Family: Parulidae, Wood Warblers view all from this family
Description SPRING MALE Has streaked, dark gray back and nape, and blackish wings with two white wing bars. Side of head is creamy white toward the rear, face is mainly black, while crown, throat, chest, and flanks are chestnut; underparts are otherwise creamy white. Upperside to mostly dark tail has only limited white tips. Legs are dark. SPRING FEMALE Recalls male, except that back, head, neck, and breast are yellowish green, heavily streaked above. FALL ADULT Similar to spring female, but less heavily streaked. IMMATURE Dull olive-yellow overall with only subtle streaking on back and buff wash on underparts, including undertail coverts; dark wings have two white wing bars. Very similar to immature Blackpoll; note the dark (not orange) legs. See that species' description for further distinctions.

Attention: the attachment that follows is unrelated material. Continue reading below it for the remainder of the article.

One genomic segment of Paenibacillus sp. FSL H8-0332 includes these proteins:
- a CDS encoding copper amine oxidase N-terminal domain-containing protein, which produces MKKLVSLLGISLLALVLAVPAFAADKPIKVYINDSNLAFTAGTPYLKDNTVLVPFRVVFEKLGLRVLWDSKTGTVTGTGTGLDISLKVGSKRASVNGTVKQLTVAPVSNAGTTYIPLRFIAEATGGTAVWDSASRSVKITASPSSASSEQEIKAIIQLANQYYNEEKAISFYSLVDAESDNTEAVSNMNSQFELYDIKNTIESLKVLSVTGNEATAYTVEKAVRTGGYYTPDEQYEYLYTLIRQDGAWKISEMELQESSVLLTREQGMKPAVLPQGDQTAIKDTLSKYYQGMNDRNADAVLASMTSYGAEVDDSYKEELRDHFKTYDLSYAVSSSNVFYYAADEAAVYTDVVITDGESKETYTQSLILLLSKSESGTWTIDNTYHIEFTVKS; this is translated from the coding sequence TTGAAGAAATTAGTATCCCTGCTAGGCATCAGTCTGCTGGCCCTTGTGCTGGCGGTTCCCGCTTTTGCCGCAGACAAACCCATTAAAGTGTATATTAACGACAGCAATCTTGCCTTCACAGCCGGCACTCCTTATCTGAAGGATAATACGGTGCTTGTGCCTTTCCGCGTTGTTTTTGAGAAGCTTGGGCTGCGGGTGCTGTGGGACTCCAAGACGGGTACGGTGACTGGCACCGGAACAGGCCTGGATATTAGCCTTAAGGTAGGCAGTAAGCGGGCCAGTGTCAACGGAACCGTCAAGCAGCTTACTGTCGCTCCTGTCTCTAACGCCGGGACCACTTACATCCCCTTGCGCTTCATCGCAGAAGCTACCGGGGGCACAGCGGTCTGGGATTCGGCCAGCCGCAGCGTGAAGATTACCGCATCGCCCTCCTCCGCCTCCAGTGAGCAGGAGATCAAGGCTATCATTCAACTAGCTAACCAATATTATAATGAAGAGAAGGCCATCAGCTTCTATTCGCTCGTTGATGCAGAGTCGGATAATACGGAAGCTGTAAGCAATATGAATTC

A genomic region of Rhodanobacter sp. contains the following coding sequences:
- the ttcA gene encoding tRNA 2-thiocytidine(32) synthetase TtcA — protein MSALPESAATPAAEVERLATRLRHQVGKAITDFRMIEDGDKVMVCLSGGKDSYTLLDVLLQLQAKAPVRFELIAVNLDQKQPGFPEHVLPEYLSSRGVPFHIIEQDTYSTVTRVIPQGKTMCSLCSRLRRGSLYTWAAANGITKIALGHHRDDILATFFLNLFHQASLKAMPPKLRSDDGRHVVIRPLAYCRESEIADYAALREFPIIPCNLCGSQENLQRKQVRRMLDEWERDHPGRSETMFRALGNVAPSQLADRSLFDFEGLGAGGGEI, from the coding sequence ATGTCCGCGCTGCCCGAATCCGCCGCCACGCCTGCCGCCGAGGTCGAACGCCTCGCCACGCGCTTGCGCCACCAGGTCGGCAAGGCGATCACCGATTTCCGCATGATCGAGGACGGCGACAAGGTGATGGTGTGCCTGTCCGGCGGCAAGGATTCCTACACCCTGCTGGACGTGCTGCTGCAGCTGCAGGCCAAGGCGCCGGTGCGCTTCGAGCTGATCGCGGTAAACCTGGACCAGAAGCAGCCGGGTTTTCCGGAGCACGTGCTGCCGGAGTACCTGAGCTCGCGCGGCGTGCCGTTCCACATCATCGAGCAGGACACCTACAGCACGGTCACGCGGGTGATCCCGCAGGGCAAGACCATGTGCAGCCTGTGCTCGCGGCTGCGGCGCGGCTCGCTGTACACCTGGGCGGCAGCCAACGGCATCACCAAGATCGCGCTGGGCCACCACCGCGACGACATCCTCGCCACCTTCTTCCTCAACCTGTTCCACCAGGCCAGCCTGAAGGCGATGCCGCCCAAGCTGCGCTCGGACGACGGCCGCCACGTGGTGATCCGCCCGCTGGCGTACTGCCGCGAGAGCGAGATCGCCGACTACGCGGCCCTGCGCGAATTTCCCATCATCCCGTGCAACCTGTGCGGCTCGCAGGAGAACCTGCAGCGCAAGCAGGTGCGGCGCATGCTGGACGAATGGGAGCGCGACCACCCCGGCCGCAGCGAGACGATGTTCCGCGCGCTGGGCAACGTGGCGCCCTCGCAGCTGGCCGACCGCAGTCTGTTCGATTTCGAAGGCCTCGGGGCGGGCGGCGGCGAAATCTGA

Dimensions Length: 5 1/2" (14 cm)
Habitat Common summer visitor (mainly May-Aug) to mature spruce forests; breeding success influenced by Spruce Budworm numbers. Winters mainly in Central America.
Observation Tips Easy to see.
Range Florida, Plains, Texas, Mid-Atlantic, New England, California, Western Canada, Eastern Canada, Southeast, Great Lakes, Rocky Mountains, Southwest
Voice Song is a rapid series of five or so piercing whistles; call is a thin tssip.
Discussion Adult male is colorful and striking. Sexes are dissimilar.